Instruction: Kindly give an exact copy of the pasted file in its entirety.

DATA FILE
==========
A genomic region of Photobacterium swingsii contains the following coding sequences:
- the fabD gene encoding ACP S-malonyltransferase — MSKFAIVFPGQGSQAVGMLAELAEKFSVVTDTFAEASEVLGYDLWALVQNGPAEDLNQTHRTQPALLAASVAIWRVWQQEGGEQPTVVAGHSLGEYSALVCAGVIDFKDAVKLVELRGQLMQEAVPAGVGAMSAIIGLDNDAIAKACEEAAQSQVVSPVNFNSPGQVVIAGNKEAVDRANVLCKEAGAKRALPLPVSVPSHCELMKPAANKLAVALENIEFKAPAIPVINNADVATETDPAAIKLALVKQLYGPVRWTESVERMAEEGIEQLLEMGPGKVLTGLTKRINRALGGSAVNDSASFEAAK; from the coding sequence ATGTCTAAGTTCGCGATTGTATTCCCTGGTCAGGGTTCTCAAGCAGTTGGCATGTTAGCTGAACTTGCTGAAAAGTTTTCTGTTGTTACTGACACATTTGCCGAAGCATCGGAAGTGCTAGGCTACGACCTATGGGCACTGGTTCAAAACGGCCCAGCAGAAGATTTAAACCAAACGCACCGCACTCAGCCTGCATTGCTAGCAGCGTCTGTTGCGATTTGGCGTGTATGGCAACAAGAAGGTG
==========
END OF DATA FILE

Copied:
A genomic region of Photobacterium swingsii contains the following coding sequences:
- the fabD gene encoding ACP S-malonyltransferase — MSKFAIVFPGQGSQAVGMLAELAEKFSVVTDTFAEASEVLGYDLWALVQNGPAEDLNQTHRTQPALLAASVAIWRVWQQEGGEQPTVVAGHSLGEYSALVCAGVIDFKDAVKLVELRGQLMQEAVPAGVGAMSAIIGLDNDAIAKACEEAAQSQVVSPVNFNSPGQVVIAGNKEAVDRANVLCKEAGAKRALPLPVSVPSHCELMKPAANKLAVALENIEFKAPAIPVINNADVATETDPAAIKLALVKQLYGPVRWTESVERMAEEGIEQLLEMGPGKVLTGLTKRINRALGGSAVNDSASFEAAK; from the coding sequence ATGTCTAAGTTCGCGATTGTATTCCCTGGTCAGGGTTCTCAAGCAGTTGGCATGTTAGCTGAACTTGCTGAAAAGTTTTCTGTTGTTACTGACACATTTGCCGAAGCATCGGAAGTGCTAGGCTACGACCTATGGGCACTGGTTCAAAACGGCCCAGCAGAAGATTTAAACCAAACGCACCGCACTCAGCCTGCATTGCTAGCAGCGTCTGTTGCGATTTGGCGTGTATGGCAACAAGAAGGTG